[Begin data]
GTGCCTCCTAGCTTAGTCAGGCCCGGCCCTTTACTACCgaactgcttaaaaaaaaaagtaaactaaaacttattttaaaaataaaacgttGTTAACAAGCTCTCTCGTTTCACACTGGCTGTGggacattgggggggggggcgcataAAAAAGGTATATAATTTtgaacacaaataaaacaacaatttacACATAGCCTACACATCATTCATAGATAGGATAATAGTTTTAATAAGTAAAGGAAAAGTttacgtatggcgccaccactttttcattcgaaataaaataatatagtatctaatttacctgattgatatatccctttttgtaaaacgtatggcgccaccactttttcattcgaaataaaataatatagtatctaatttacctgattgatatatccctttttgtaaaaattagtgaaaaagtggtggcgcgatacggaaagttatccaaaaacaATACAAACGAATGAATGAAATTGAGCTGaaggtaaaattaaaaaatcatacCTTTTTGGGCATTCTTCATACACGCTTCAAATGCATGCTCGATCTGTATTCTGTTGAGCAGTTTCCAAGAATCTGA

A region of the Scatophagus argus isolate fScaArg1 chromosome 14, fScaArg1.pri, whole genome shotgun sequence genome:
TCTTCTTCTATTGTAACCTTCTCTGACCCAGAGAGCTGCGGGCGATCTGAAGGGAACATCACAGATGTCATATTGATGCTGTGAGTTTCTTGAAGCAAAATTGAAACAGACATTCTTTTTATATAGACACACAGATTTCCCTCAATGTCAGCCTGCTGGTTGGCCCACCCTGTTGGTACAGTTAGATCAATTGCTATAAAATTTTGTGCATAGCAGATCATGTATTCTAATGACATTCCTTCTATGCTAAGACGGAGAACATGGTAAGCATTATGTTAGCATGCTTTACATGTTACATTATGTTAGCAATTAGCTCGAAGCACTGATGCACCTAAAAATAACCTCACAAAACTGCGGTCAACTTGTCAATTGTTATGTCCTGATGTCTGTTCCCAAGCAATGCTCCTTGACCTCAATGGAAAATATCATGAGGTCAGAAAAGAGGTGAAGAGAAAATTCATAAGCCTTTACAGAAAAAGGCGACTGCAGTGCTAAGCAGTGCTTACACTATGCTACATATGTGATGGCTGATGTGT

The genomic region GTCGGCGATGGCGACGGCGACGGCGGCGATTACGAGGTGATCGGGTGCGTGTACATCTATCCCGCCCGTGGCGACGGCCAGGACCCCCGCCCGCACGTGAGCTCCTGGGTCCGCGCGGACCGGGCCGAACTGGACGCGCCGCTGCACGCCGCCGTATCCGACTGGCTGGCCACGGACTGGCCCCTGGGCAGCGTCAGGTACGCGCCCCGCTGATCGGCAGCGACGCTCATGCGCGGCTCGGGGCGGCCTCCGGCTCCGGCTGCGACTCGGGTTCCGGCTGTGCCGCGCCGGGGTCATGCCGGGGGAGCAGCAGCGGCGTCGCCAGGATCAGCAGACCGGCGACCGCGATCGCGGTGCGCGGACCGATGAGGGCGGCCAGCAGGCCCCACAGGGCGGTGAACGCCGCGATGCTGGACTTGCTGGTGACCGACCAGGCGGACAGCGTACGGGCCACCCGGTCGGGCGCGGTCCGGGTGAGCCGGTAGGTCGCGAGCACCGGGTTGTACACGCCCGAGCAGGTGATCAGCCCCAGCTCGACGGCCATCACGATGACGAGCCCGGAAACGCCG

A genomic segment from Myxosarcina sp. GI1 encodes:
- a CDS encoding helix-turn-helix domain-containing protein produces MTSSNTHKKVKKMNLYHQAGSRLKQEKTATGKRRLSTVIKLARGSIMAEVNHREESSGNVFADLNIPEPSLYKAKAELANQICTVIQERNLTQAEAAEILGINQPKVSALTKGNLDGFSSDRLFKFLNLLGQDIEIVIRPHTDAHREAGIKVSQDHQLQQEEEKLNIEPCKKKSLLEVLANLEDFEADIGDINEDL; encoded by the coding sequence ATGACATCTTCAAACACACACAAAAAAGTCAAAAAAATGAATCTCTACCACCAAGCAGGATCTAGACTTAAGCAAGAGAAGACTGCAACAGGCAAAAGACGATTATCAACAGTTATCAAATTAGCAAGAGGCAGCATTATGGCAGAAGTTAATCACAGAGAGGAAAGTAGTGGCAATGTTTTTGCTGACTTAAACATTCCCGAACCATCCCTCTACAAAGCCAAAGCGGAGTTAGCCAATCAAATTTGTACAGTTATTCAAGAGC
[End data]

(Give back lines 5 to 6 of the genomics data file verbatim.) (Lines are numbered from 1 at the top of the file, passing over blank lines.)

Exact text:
A genomic segment from Myxosarcina sp. GI1 encodes:
- a CDS encoding helix-turn-helix domain-containing protein produces MTSSNTHKKVKKMNLYHQAGSRLKQEKTATGKRRLSTVIKLARGSIMAEVNHREESSGNVFADLNIPEPSLYKAKAELANQICTVIQERNLTQAEAAEILGINQPKVSALTKGNLDGFSSDRLFKFLNLLGQDIEIVIRPHTDAHREAGIKVSQDHQLQQEEEKLNIEPCKKKSLLEVLANLEDFEADIGDINEDL; encoded by the coding sequence ATGACATCTTCAAACACACACAAAAAAGTCAAAAAAATGAATCTCTACCACCAAGCAGGATCTAGACTTAAGCAAGAGAAGACTGCAACAGGCAAAAGACGATTATCAACAGTTATCAAATTAGCAAGAGGCAGCATTATGGCAGAAGTTAATCACAGAGAGGAAAGTAGTGGCAATGTTTTTGCTGACTTAAACATTCCCGAACCATCCCTCTACAAAGCCAAAGCGGAGTTAGCCAATCAAATTTGTACAGTTATTCAAGAGC